Israel approved on Sunday a proposal for a joint industrial zone on the border with Jordan, a project which was first proposed during talks on the 1994 peace agreement, the Israeli Ministry of Foreign Affairs has revealed on its website.
The ministry said that Prime Minister Yair Lapid and Regional Cooperation Minister Esawi Frej approved the acceleration of the implementation of the project known as "Jordan Gateway". The decision to speed up the construction of the industrial zone was taken "to enhance cooperation" with the Hashemite Kingdom.
"Twenty-eight years since the peace agreement with Jordan, we are taking the good neighbourly relations between our two countries another step forward," said Lapid. "This is a breakthrough that will contribute greatly to developing and strengthening the region." He pointed out that the final details of this initiative were addressed last week during his meeting with King Abdullah II in Amman.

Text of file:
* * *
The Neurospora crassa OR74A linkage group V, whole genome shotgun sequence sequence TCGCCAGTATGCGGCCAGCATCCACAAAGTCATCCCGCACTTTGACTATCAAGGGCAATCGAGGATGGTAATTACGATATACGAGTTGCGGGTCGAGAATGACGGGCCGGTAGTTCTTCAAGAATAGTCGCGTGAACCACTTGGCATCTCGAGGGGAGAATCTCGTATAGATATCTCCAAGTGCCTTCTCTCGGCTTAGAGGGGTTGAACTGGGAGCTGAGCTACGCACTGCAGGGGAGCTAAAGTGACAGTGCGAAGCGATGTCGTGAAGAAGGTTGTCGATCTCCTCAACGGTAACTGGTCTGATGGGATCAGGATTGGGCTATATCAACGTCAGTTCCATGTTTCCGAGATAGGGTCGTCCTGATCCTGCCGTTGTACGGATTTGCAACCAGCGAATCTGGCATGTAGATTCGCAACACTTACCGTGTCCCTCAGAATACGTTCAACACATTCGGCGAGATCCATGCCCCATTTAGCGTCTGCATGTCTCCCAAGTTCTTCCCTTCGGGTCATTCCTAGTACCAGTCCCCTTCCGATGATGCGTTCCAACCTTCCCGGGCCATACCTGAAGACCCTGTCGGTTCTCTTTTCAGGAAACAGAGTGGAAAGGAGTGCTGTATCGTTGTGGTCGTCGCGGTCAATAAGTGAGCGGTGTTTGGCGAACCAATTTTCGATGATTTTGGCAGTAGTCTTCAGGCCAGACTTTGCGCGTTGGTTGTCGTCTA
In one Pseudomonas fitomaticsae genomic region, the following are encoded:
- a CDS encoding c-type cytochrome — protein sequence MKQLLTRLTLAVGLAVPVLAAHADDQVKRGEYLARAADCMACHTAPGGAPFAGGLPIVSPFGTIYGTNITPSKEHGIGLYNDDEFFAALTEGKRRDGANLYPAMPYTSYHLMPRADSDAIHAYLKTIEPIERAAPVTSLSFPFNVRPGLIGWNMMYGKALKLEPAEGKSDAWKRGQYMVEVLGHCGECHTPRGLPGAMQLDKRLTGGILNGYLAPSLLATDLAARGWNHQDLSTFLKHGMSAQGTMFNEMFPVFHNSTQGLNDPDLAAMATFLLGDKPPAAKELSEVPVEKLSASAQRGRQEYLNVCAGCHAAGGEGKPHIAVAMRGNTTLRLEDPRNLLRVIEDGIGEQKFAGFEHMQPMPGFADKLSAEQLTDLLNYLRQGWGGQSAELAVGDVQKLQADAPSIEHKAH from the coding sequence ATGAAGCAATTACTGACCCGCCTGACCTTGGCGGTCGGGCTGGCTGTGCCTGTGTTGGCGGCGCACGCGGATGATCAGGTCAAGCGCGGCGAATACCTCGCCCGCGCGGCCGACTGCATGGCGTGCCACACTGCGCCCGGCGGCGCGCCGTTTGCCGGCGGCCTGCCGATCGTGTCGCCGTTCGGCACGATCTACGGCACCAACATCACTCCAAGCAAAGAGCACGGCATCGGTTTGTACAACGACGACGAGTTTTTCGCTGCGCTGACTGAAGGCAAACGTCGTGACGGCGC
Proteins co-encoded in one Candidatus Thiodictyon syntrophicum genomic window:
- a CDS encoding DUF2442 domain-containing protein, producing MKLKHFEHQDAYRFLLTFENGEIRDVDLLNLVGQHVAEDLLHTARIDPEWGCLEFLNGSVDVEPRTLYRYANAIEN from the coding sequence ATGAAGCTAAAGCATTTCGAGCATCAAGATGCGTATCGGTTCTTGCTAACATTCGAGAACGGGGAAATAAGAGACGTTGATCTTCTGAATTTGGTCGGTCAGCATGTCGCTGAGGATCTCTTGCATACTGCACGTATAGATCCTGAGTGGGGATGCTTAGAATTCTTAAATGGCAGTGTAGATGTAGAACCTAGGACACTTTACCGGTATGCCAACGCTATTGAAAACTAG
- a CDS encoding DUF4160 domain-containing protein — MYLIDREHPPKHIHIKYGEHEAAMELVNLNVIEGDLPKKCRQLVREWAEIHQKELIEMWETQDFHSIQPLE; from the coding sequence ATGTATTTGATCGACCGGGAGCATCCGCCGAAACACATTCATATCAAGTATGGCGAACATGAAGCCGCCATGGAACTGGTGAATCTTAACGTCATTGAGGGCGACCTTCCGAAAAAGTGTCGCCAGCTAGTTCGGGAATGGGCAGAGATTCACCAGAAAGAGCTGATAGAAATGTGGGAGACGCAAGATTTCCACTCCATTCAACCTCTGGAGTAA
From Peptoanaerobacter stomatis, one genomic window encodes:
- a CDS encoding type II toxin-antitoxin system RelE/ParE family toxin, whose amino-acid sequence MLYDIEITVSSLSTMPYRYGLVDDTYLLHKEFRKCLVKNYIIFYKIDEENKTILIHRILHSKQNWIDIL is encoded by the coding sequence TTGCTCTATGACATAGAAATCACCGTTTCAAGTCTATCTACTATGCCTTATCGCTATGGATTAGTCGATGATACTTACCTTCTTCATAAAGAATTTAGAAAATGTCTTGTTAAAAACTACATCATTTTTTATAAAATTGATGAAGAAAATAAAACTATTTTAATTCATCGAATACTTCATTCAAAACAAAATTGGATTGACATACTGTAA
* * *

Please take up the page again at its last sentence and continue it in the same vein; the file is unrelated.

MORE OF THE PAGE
"This will increase employment in both countries, advance our economic and diplomatic relations and enhance the peace and friendship between our two countries," added Lapid. "It will also allow Israeli and Jordanian entrepreneurs and businesspeople to communicate directly. It will produce joint initiatives in trade, technology and local industry."
According to Frej, the project results from the "major progress" that Israel has made in strengthening relations with Jordan in the past year. "We started with the agreement to export water in exchange for solar energy and now have this decision which takes the vision of the civil peace, not just between the countries but also between the peoples, another step further."